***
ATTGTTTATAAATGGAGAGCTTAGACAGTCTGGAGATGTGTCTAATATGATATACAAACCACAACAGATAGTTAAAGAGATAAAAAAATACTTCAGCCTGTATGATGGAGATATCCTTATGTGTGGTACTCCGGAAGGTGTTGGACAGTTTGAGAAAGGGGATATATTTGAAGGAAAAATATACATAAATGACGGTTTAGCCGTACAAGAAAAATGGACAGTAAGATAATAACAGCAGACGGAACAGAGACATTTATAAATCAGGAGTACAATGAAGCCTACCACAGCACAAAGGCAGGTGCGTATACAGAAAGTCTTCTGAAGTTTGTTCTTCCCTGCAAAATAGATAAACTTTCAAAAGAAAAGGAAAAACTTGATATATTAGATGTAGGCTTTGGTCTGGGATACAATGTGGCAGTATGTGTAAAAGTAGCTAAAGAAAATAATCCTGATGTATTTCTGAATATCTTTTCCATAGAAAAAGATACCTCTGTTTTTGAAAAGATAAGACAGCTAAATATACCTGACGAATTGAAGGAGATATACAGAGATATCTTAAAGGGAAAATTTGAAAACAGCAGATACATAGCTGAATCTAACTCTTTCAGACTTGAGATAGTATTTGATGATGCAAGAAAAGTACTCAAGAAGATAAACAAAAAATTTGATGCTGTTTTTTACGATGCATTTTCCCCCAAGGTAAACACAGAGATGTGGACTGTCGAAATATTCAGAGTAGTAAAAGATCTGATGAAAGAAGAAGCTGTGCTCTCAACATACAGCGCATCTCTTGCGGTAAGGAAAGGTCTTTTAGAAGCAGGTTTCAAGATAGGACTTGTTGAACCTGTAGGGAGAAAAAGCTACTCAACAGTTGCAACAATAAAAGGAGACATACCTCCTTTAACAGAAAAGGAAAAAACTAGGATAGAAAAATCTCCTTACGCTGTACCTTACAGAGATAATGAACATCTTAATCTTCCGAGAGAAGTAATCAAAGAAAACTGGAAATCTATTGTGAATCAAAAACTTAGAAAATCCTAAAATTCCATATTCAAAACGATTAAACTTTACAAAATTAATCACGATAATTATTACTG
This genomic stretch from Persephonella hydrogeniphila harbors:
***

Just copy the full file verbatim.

ATTGTTTATAAATGGAGAGCTTAGACAGTCTGGAGATGTGTCTAATATGATATACAAACCACAACAGATAGTTAAAGAGATAAAAAAATACTTCAGCCTGTATGATGGAGATATCCTTATGTGTGGTACTCCGGAAGGTGTTGGACAGTTTGAGAAAGGGGATATATTTGAAGGAAAAATATACATAAATGACGGTTTAGCCGTACAAGAAAAATGGACAGTAAGATAATAACAGCAGACGGAACAGAGACATTTATAAATCAGGAGTACAATGAAGCCTACCACAGCACAAAGGCAGGTGCGTATACAGAAAGTCTTCTGAAGTTTGTTCTTCCCTGCAAAATAGATAAACTTTCAAAAGAAAAGGAAAAACTTGATATATTAGATGTAGGCTTTGGTCTGGGATACAATGTGGCAGTATGTGTAAAAGTAGCTAAAGAAAATAATCCTGATGTATTTCTGAATATCTTTTCCATAGAAAAAGATACCTCTGTTTTTGAAAAGATAAGACAGCTAAATATACCTGACGAATTGAAGGAGATATACAGAGATATCTTAAAGGGAAAATTTGAAAACAGCAGATACATAGCTGAATCTAACTCTTTCAGACTTGAGATAGTATTTGATGATGCAAGAAAAGTACTCAAGAAGATAAACAAAAAATTTGATGCTGTTTTTTACGATGCATTTTCCCCCAAGGTAAACACAGAGATGTGGACTGTCGAAATATTCAGAGTAGTAAAAGATCTGATGAAAGAAGAAGCTGTGCTCTCAACATACAGCGCATCTCTTGCGGTAAGGAAAGGTCTTTTAGAAGCAGGTTTCAAGATAGGACTTGTTGAACCTGTAGGGAGAAAAAGCTACTCAACAGTTGCAACAATAAAAGGAGACATACCTCCTTTAACAGAAAAGGAAAAAACTAGGATAGAAAAATCTCCTTACGCTGTACCTTACAGAGATAATGAACATCTTAATCTTCCGAGAGAAGTAATCAAAGAAAACTGGAAATCTATTGTGAATCAAAAACTTAGAAAATCCTAAAATTCCATATTCAAAACGATTAAACTTTACAAAATTAATCACGATAATTATTACTG
This genomic stretch from Persephonella hydrogeniphila harbors: